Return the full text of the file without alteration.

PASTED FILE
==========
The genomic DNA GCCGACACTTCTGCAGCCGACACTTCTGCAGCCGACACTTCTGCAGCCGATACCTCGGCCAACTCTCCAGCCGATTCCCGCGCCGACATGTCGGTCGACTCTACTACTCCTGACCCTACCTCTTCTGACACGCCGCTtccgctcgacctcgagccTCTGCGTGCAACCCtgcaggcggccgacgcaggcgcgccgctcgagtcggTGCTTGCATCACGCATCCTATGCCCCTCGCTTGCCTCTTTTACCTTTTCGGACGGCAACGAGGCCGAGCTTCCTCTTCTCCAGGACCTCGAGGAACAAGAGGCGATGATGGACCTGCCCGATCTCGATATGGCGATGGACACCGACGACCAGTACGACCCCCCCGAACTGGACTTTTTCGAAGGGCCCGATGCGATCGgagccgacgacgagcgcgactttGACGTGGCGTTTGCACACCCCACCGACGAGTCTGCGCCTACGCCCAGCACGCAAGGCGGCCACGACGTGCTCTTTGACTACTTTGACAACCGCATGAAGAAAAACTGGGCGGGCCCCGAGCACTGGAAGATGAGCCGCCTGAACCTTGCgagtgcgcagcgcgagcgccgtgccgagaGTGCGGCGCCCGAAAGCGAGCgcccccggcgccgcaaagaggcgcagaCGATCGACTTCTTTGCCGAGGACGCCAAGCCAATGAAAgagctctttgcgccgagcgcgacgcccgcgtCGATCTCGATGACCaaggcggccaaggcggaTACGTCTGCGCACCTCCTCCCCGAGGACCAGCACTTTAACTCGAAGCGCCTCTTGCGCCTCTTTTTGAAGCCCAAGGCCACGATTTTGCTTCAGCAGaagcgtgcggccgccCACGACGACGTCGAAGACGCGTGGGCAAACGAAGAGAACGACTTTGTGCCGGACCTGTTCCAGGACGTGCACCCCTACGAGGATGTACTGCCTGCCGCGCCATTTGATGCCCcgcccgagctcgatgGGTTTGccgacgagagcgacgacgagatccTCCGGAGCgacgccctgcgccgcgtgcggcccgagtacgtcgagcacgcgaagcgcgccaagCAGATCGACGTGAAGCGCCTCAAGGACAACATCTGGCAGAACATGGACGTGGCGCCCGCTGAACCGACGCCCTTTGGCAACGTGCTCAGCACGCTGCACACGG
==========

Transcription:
The genomic DNA GCCGACACTTCTGCAGCCGACACTTCTGCAGCCGACACTTCTGCAGCCGATACCTCGGCCAACTCTCCAGCCGATTCCCGCGCCGACATGTCGGTCGACTCTACTACTCCTGACCCTACCTCTTCTGACACGCCGCTtccgctcgacctcgagccTCTGCGTGCAACCCtgcaggcggccgacgcaggcgcgccgctcgagtcggTGCTTGCATCACGCATCCTATGCCCCTCGCTTGCCTCTTTTACCTTTTCGGACGGCAACGAGGCCGAGCTTCCTCTTCTCCAGGACCTCGAGGAACAAGAGGCGATGATGGACCTGCCCGATCTCGATATGGCGATGGACACCGACGACCAGTACGACCCCCCCGAACTGGACTTTTTCGAAGGGCCCGATGCGATCGgagccgacgacgagcgcgactttGACGTGGCGTTTGCACACCCCACCGACGAGTCTGCGCCTACGCCCAGCACGCAAGGCGGCCACGACGTGCTCTTTGACTACTTTGACAACCGCATGAAGAAAAACTGGGCGGGCCCCGAGCACTGGAAGATGAGCCGCCTGAACCTTGCgagtgcgcagcgcgagcgccgtgccgagaGTGCGGCGCCCGAAAGCGAGCgcccccggcgccgcaaagaggcgcagaCGATCGACTTCTTTGCCGAGGACGCCAAGCCAATGAAAgagctctttgcgccgagcgcgacgcccgcgtCGATCTCGATGACCaaggcggccaaggcggaTACGTCTGCGCACCTCCTCCCCGAGGACCAGCACTTTAACTCGAAGCGCCTCTTGCGCCTCTTTTTGAAGCCCAAGGCCACGATTTTGCTTCAGCAGaagcgtgcggccgccCACGACGACGTCGAAGACGCGTGGGCAAACGAAGAGAACGACTTTGTGCCGGACCTGTTCCAGGACGTGCACCCCTACGAGGATGTACTGCCTGCCGCGCCATTTGATGCCCcgcccgagctcgatgGGTTTGccgacgagagcgacgacgagatccTCCGGAGCgacgccctgcgccgcgtgcggcccgagtacgtcgagcacgcgaagcgcgccaagCAGATCGACGTGAAGCGCCTCAAGGACAACATCTGGCAGAACATGGACGTGGCGCCCGCTGAACCGACGCCCTTTGGCAACGTGCTCAGCACGCTGCACACGG